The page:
“I waited forty years to write this book. There have been so many stresses in our marriage that I felt unfit to write about marriage at ten, twenty, or thirty years into it. Now at forty years, I realize we will never have it all together, so it seemed a good time to speak. With the words of Paul ringing in my ears, ‘Let anyone who thinks that he stands take heed lest he fall’ (1 Cor. 10:12), I say with some confidence now that I believe this marriage will last till one of us is dead. Judging by the paucity of widowers in our church, that will probably be me. So let me say it while I still have breath: Thank you, Noël, for hanging in there for forty years. Thank you for making this book possible. I could not have written it without you. What I have seen in the Bible, we have forged in the furnace of life—forty years of marriage and thirty-six years of parenting. I love you….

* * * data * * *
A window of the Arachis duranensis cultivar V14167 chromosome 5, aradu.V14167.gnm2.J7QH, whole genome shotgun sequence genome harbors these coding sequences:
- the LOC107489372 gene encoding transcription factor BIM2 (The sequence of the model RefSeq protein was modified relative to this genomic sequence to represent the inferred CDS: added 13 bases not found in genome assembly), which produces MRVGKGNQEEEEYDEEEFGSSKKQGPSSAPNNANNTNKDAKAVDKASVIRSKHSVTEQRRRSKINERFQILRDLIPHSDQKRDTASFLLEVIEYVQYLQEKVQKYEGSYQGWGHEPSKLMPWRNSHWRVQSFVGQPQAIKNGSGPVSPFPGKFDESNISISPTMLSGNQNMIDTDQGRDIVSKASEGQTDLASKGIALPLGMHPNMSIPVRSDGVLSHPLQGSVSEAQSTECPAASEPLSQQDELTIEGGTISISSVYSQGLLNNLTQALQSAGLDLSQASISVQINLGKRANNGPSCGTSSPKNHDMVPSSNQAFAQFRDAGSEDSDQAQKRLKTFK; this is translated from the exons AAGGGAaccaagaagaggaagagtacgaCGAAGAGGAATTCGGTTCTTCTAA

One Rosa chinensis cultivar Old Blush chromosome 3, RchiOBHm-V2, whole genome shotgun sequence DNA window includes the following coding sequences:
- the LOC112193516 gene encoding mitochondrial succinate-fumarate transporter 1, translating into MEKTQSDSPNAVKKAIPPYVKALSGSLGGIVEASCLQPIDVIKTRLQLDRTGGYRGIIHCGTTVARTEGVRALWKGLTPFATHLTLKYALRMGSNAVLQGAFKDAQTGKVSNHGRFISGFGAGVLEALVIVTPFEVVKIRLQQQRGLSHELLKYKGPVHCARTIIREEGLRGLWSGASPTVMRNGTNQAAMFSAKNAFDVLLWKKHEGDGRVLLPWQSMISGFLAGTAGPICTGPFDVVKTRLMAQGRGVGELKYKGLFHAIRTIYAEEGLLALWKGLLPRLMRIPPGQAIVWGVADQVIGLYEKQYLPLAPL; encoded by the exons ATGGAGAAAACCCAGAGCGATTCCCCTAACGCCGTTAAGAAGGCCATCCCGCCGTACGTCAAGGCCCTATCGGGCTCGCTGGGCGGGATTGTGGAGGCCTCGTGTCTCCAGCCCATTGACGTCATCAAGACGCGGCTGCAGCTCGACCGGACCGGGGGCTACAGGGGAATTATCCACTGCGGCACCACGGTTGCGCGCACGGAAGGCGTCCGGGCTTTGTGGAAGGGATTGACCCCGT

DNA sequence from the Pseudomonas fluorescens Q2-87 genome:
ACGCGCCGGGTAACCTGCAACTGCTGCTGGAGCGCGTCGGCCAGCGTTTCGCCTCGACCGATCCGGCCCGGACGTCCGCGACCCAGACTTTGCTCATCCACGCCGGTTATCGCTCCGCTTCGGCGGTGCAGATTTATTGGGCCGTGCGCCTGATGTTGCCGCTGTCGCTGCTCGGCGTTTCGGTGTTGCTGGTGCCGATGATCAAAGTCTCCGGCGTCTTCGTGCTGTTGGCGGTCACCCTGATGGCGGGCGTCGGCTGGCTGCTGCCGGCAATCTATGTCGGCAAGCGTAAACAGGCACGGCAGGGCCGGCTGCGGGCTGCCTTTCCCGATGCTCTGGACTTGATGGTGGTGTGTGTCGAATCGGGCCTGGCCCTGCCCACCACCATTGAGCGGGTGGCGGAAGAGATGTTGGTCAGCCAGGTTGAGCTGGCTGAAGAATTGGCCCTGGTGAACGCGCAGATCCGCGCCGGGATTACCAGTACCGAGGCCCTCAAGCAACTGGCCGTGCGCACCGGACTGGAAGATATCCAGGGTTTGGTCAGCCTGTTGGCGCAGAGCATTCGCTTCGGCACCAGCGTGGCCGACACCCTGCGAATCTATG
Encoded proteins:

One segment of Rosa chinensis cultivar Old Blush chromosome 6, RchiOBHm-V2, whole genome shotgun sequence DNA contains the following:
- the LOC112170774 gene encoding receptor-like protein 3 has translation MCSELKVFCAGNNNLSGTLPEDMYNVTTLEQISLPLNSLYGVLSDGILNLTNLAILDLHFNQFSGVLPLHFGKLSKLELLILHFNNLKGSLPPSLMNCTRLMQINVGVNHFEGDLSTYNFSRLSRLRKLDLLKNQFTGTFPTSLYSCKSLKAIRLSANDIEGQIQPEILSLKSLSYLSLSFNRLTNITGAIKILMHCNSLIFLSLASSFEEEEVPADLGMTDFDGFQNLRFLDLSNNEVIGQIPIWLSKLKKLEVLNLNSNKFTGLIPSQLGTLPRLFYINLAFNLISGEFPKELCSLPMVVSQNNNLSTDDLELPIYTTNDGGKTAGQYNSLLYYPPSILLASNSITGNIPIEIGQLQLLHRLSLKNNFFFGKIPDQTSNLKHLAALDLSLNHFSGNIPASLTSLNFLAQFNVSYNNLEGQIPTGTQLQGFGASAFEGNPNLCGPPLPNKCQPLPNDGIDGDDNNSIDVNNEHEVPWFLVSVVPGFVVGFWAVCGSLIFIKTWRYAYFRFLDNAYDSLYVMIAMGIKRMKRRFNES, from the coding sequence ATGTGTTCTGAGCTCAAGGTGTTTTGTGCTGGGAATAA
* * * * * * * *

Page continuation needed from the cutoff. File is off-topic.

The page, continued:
“Noël, if we live another twenty years (till I am eighty-two and you are eighty), the marriage will be sixty years old. And judging from what I see in the Bible and my memory, it will have been a momentary marriage. But it has been so much more than momentary. It is a parable of permanence written from eternity about the greatest story that ever was. The parable is about Christ and his church. It has been a great honor to take this stage with you. What exalted roles we have been given to play! Someday I will take your hand, and stand on this stage, and make one last bow. The parable will be over, and the everlasting Reality will begin.”
— John Piper, This Momentary Marriage (Wheaton: Crossway, 2009), pp. 179-180.